Trouble is, we tend to dismiss relationships which don’t fit our vision of perfect relationships: if they aren’t wonderful 100% of the time, we don’t think of them as valuable when we’re feeling low. The reality is that no relationship fits the Hollywood versions we have been sold. You might wish your life resembled your favourite film or sitcom, but the fact that it isn’t similar doesn’t mean your relationships are less valuable.
Think about all the connections you have, to people you know well and those you see only occasionally. Your life has value because it impacts so many people, even in small ways.
We can contribute to other people’s lives in a variety of ways, all of which are valuable. It follows on from relationships, because simply providing love and companionship is a great way to contribute to others. Acts of kindness (whether random or not) can also make a big difference. It can be challenging to find ways to demonstrate kindness when you have mental health problems, but it’s still possible — buying a friend a small surprise gift or baking a cake, for instance, are great ways of brightening someone’s day.
Donating to charity is also a fabulous way of contributing to society. You can donate money, items or time. You can adapt your contribution to suit your current circumstances, so you can do more as your mental health improves and hold back during bad episodes. Most organisations are grateful for anything you can give and will understand that you need to prioritise your health.
Volunteering can be especially rewarding when it concerns an issue which is important to you. I recently started volunteering for The Project, which is a local organisation which supports young people with mental health problems and their families. I have volunteered for other organisations and found the work valuable, but striving to help young people who are in similar situations to ones I have experienced is more meaningful. I hope I can help to spare them some of the pain I went through, long before The Project existed, which gives my life a greater sense of purpose and value.
Pursuing goals can be a great source of value and meaning — as long as you reasons for selecting your goals are your own. Doing something because you think you should or because lots of other people do it isn’t as valuable. I have recently been reminded to focus on my personal reasons for undertaking my Machu Picchu charity challenge, which had fallen by the wayside as I freaked out about fundraising and not measuring up to other people’s expectations. We all have to run our own race. It doesn’t matter what other people are doing, not least because they haven’t faced the same challenges as we have, so the real value comes from focusing on doing our best for our own reasons.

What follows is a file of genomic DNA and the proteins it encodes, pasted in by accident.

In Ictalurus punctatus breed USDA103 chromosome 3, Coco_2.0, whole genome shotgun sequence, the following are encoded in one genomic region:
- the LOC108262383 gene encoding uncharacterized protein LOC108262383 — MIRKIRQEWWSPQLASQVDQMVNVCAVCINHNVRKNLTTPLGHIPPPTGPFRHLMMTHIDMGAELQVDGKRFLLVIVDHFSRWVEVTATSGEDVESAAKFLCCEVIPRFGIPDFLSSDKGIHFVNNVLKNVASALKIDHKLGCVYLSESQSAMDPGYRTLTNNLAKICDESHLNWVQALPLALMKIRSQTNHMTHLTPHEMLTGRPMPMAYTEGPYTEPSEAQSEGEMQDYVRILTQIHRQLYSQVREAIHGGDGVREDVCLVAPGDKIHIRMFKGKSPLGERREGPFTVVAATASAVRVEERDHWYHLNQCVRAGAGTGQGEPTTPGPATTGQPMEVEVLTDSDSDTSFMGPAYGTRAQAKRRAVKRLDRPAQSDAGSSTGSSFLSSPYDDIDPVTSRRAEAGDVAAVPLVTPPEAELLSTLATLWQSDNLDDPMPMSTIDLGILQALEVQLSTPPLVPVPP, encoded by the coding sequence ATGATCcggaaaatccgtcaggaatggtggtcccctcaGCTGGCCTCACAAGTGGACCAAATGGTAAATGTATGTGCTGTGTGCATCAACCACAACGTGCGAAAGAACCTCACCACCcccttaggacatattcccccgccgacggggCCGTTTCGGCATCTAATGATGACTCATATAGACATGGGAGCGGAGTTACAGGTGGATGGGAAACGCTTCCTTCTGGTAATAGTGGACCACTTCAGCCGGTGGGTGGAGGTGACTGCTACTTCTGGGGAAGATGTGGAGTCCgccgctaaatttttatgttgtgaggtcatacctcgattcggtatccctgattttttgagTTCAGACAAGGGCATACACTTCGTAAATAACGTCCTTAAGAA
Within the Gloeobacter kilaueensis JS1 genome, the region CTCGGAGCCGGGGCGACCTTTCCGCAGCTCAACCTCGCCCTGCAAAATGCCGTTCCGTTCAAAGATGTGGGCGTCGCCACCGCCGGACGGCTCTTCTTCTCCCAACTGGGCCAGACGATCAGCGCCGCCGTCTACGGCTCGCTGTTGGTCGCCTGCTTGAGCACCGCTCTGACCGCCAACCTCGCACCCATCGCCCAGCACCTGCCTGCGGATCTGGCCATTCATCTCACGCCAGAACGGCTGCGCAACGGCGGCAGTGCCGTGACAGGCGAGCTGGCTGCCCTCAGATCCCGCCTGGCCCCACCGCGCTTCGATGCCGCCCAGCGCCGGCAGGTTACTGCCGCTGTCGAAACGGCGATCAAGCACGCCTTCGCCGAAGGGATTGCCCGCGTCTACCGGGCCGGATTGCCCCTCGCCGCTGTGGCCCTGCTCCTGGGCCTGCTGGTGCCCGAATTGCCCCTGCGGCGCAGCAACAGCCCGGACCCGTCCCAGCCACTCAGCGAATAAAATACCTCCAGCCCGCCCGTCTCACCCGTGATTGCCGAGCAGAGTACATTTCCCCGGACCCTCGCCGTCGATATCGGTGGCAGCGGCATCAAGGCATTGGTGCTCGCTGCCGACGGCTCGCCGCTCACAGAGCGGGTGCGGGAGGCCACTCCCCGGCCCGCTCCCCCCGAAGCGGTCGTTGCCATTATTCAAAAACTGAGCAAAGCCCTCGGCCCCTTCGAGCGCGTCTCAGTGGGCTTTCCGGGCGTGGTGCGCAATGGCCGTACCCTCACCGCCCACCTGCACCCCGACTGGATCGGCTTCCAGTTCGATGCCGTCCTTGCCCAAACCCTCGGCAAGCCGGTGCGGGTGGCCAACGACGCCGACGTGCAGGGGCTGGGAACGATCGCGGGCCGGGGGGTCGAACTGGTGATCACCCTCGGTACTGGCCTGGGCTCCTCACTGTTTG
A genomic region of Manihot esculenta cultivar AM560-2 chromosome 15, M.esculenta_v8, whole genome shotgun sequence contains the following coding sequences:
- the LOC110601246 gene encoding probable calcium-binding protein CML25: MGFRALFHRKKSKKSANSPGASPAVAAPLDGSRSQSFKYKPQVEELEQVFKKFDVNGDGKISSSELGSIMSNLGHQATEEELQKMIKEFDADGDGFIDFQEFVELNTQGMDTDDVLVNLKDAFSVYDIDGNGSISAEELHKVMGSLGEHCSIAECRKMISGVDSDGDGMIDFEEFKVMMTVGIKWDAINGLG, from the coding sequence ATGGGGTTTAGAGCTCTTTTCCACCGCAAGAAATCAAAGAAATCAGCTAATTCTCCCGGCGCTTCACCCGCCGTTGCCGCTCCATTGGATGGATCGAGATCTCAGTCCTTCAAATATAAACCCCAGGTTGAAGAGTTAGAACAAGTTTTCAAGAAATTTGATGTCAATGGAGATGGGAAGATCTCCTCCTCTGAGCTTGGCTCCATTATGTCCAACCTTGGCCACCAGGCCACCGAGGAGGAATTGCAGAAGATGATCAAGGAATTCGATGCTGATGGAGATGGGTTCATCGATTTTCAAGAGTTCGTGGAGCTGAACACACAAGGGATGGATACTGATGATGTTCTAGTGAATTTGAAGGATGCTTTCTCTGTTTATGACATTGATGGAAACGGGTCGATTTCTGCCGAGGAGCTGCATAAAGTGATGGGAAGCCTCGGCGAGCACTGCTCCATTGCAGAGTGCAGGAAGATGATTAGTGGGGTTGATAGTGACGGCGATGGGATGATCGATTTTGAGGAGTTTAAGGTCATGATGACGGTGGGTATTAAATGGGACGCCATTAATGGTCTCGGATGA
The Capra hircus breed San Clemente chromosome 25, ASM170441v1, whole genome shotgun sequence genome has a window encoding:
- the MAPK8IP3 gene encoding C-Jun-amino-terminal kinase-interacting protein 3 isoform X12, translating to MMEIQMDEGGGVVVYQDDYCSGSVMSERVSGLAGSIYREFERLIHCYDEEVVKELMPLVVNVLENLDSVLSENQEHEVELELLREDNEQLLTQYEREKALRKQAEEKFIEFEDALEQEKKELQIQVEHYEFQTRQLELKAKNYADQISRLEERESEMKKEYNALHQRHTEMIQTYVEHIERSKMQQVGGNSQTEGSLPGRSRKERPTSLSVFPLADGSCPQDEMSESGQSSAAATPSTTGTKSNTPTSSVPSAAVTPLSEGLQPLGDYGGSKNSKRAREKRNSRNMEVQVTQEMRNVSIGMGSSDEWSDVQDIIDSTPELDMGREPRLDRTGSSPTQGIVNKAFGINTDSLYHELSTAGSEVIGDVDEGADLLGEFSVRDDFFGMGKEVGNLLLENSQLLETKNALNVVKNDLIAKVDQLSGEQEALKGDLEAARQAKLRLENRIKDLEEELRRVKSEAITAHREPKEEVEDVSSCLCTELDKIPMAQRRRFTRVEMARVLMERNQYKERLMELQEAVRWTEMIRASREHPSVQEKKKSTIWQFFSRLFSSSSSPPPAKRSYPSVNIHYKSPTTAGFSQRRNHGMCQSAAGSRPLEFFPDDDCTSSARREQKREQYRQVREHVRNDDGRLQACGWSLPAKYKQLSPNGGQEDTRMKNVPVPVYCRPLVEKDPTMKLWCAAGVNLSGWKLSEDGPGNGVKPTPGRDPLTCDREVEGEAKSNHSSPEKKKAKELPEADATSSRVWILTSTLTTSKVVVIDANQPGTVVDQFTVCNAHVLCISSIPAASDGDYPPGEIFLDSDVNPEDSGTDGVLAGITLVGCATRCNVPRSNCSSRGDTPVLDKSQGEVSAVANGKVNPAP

Setting goals and working towards them cultivates a sense of purpose. It reminds us that we are moving and making progress, even when we feel like we are stagnating.
We may also inspire others by pursuing our goals, which adds value to their lives as well as our own. You may have noted that I have said “pursuing goals” instead of “achieving goals” throughout this section: the achieving doesn’t matter as much as the pursuing. Striving towards goals gives your life meaning, regardless of the outcome. The results simply don’t matter as much as the pursuit, because it’s the work and preparation which provides value.
Your goals can be anything, as long as they stretch you a little and aren’t so overwhelming that you give up. They don’t need to be grand or important — you don’t even need to tell anyone else about them, though the support can help. For several years, one of my New Year’s resolutions was to read Ulysses by James Joyce. It gave me something to work towards during some very difficult times and I enjoyed pursuing the goal, though it probably sounds silly to other people. You know what you like, so pick goals which you will enjoy working towards.
Make a list of what gives your life value — right now.
If you are feeling low, doing this can remind you of how much you have in your life. If you are feeling good, keep the list to look at during bad episodes and/or think of ways you could add more value to your life.
Just remember that your life does have value, meaning and purpose — even when it feels otherwise.